Dr. Allen Van Heyl, Jr., was a consummate economic
geologist, who served with the U.S. Geological
Survey (USGS) for nearly 50 years beginning in 1943.
He studied more of the nationís mineral deposits than
most could begin to imagine. He developed a deep and
detailed knowledge of the nationís geology and mineral
wealth and left a body of written work that will serve
science for decades to come Ė a remarkable legacy of
227 books and papers that he authored or co-authored.
Heyl majored in geology as an undergraduate at Pennsylvania State University and earned his doctorate in geology from Princeton University in 1943. Vision problems made him ineligible for military service in World World II, so he accepted a position with the USGS, where he could serve in the nationís vital minerals exploration program. His first assignment (along with colleague Allen Agnew), involved the resuscitation of the moribund Upper Mississippi Valley lead-zinc district of Wisconsin, Illinois and Iowa. The team located the 4.5 Mt (5 million st) Bautsch deposit near Galena, IL and other resources resulting in the recovery of mineral wealth valued at more than $1 billion between 1943 and 1978. This work also resulted in 24 major reports on Upper Mississippi-type deposits authored or coauthored by Heyl and included additional exploration in southeast Missouri; the tri-state district of southwest Missouri, northeast Oklahoma and southeast Kansas; Arkansas; central Tennessee and the Illinois-Kentucky fluorspar district.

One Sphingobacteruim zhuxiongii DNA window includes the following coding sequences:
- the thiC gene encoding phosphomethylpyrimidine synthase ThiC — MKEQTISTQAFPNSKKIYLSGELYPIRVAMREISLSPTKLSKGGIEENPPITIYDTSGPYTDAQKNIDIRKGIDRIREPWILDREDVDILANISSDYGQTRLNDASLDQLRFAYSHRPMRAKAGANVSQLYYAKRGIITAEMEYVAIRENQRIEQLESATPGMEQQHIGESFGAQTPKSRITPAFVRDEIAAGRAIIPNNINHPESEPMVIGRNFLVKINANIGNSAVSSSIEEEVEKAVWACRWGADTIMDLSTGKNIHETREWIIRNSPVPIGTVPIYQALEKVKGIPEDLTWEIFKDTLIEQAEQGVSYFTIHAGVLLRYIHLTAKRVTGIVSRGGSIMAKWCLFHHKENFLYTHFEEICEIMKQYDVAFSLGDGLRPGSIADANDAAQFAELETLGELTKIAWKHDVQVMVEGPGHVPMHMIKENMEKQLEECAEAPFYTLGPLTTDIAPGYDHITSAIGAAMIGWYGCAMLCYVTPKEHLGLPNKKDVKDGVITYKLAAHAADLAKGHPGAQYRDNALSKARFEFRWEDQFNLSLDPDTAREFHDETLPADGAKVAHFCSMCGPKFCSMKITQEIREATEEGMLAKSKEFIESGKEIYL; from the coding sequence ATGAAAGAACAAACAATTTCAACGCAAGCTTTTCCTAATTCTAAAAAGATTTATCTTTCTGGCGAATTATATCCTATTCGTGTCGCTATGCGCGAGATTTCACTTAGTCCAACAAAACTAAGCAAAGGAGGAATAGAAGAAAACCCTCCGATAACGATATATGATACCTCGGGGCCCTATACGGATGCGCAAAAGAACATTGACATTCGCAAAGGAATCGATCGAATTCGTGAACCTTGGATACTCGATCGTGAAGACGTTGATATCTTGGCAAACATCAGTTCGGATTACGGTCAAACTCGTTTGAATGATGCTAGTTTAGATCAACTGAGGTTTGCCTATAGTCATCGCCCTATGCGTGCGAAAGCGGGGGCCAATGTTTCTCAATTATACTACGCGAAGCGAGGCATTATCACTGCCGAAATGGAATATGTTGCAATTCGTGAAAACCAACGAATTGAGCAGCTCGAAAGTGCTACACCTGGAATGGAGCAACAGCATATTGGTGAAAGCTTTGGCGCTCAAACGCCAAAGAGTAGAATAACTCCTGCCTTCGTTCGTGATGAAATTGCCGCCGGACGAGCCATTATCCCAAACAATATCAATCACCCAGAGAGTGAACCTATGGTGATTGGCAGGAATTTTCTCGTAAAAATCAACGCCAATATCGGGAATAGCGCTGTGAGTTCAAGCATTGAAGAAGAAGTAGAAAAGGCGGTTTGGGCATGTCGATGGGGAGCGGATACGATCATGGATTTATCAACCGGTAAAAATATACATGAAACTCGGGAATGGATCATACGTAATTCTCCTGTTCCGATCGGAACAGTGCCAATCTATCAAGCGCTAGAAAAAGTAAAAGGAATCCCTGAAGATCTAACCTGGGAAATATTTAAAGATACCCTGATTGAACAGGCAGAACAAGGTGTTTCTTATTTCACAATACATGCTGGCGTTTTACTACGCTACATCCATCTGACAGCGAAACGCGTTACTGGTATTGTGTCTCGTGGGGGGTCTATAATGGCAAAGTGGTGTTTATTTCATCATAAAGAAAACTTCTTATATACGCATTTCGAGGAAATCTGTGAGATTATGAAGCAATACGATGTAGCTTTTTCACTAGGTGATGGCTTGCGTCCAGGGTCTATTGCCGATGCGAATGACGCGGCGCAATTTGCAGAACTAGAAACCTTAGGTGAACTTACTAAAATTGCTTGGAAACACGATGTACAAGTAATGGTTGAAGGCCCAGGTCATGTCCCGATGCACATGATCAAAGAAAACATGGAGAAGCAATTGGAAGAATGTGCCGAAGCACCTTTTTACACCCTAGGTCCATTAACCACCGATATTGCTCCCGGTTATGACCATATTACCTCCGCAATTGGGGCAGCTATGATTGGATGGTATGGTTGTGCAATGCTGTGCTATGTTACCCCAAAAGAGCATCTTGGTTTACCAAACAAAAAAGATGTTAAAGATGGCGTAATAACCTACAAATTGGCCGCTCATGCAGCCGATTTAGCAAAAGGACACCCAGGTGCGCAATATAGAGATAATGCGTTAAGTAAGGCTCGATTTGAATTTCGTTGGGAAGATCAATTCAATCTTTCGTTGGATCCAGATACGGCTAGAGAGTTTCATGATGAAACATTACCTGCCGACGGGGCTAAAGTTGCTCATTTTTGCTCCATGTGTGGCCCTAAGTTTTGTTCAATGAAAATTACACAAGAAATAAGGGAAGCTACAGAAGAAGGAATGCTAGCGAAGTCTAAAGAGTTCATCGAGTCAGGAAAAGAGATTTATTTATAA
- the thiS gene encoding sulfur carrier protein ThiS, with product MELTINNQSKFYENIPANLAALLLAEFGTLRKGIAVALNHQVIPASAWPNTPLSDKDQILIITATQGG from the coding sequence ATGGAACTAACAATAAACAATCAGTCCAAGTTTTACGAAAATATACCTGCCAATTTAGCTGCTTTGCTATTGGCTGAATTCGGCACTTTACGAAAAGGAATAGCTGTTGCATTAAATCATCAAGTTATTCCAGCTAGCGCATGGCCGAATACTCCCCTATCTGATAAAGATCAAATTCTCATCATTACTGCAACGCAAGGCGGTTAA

The 1950s brought Heyl new assignments coinciding with a surge in national interest in nuclear power. Field work in 1954 took him to the Bitter Creek carnotite deposits of Montrose County, CO and, in 1956, he examined the radioactive rare earth minerals of the Scrub Oaks Mine in New Jersey and uraninite occurrences near Peekskill, NY.
Also, beginning in 1954, Heylís expertise in the geology of lead and zinc deposits took him to Leadville, CO, where he investigated and interpreted the oxidized zones of former sulfide-enriched orebodies. In the 1960s, he published a series of reports that helped extend the life of the Leadville district into the new millennium, when Asarco closed the Black Cloud Mine.
During the same period, Heyl undertook the first significant geological study of chromite and other mineralization of the serpentine belt of Maryland, Pennsylvania and Delaware. Simultaneously, he co-authored a report, published by the Maryland Geological Survey in 1965, on the copper, zinc, lead, iron, cobalt and barite deposits of that state.
Other assignments took him to mining camps in Hansonburg and Socorro, New Mexico, the Taylor District and Great Basin regions of Nevada, Utahís Tintic District, the Eagle District of Colorado, Californiaís Mojave District, the Viburnum Trend in Missouri and many more.
Heylís career was both vocation and avocation. His job was never just another day at the office, and it can be truly said that his suitcase was rarely unpacked.
From Mining Engineering (July 2010, p. 40). Text and graphic courtesy of Mining Engineering.
The National Mining Hall of Fame
The 23rd Annual National Mining Hall of Fame Induction Banquet
Allen Van Heyl, Jr.